Friday, 15 February 2013

First to the Post – Our Perspective on New Music Blogging ‘Firsties’

Over the last few months we’ve read (and have voiced) criticisms concerning the speed-rush amongst bloggers to post about an act or a song. We’ve hinted and suggested that there are too many blogs scurrying to upload to the web with absolutely no opinion, no voice, nothing of any interest or context to say about the music and with nothing in the post to entertain or interest the reader. Why visit a blog if it’s not adding a little bit of value in some way? All the blogs we enjoy don’t necessarily post music that we like all the time (everyone has slightly different taste) but we still visit those blogs because we value their voice and words.

Yet today we’re almost contradicting ourselves and explaining why for us, in certain situations, being the first is still a little bit important.

This is our own personal take. But to get more than a tunnel vision of things we canvassed the opinion of music bloggers on Twitter for their thoughts on being ‘first past the post’. Their views were many and varied and gave us food for thought, but ultimately haven’t changed our own ideas which we’ve set out below.

Our view is this: Being first is sometimes important to certain blogs including Breaking More Waves  – but only in our case as long as we’re providing some commentary of value and the first is our own 'natural' discovery found without assistance. 

But readers for the most part don’t care if we’re first or fifteenth. It's just a personal thing for us.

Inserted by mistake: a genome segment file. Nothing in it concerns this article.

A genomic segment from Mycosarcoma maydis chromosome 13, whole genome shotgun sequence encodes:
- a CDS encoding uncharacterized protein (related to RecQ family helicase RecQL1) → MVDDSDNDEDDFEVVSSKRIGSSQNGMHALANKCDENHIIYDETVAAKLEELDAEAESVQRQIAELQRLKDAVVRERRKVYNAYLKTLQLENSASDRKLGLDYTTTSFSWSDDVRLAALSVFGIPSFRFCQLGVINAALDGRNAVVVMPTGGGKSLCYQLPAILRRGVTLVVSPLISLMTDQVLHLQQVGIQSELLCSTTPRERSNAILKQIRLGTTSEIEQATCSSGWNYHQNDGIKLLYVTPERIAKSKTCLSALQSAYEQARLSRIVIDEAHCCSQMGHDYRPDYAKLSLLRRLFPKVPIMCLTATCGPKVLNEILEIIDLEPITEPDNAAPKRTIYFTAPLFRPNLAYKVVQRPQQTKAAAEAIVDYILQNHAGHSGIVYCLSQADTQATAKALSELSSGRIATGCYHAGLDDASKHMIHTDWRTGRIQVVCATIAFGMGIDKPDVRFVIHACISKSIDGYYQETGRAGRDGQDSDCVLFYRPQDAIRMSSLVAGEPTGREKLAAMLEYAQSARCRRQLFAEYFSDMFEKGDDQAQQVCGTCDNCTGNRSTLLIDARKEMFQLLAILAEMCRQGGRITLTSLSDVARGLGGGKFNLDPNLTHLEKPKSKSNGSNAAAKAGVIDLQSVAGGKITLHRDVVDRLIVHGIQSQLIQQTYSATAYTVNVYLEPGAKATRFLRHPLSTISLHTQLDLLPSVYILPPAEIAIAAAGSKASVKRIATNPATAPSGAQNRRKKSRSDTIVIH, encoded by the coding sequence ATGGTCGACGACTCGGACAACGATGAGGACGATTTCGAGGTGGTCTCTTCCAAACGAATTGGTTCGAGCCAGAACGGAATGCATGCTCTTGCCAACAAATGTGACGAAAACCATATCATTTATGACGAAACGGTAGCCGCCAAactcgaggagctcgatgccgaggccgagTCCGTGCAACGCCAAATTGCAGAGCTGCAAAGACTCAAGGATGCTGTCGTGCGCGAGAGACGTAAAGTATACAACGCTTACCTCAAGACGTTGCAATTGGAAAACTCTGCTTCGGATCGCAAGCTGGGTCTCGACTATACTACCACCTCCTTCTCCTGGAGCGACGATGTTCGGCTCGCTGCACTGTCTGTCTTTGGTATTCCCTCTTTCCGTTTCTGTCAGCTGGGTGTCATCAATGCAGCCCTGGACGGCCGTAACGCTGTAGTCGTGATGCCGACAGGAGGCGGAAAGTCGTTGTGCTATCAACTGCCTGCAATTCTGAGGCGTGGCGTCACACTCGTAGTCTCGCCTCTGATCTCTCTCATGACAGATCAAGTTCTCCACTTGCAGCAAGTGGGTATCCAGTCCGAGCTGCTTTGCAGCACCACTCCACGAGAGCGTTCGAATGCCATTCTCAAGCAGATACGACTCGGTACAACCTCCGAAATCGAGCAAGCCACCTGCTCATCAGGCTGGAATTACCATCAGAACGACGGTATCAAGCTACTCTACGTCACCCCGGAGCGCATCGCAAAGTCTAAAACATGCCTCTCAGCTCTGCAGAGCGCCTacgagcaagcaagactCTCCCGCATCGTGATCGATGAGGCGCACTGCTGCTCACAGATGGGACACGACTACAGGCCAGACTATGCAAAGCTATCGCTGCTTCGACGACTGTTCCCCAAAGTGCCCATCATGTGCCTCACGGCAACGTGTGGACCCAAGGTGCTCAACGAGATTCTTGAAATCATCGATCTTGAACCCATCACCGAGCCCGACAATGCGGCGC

For example this week’s most read post by a country mile was our piece on Chvrches new song Recover, which we posted after plenty of blogs had already written about it. The reason it was our most read? Because people liked what we wrote and shared it via social media platforms, increasing traffic way above what a high Google search place or being first on Hype Machine would achieve.

So why, despite this example, is it important to us to sometimes be the first to discover something? There are two reasons and a lot of it hinges on the type / method of discovery.

First there’s the ego. Ultimately our ego is pretty huge (basically we think we’re a.m.a.z.i.n.g, sexy and pretty damn great) so it really doesn’t need feeding, but a little top up is nice now and then. As a blogger dealing in ‘the new’ sometimes there’s a small sense of pride and purpose in being able to say “hey this is really new and I am the first person to bring it to a wider audience.” Building a sense of ridiculous self-importance is kind of fun, as long as it remains just fun and we don’t begin to arrogantly believe that we really are the world’s greatest champion of new artists. “Look at me, see how on the case I am. You don’t need to listen to anyone else, just listen to what I have to say because I am the new music game changer.  In fact I’m going to change my blog name to The Tastemaker.” Nobody likes that level of smugness. But every now and then being the first to discover a new act or song and write about it feels great for us. Not everyone feels that way, but we do. Sorry, we can’t help what we feel. It’s just built in to our personality. We liken it to how John Peel must have felt, playing a record that hardly anyone had heard before on the radio. It excites.

But here’s the key point. When we use the word discover, there are different routes of discovery. We’re not talking about being the first to copy and paste some code a PR company has sent and claiming to be the first to discover the band. That type of discovery doesn’t mean anything to us. It’s not really what we would classify as genuine discovery. Sure the music may be great and worthy of getting excited about, but in terms of getting a real buzz and sense of satisfaction we’re talking about natural, unforced, organic discovery of great new artists, through means that aren’t led by the music industry or the artist themselves. That’s what personally gives us a sense of pride. As several bloggers told us on twitter, long searches through Bandcamp and Soundcloud may be time consuming, but like mining, when you hit gold it’s a thrilling experience.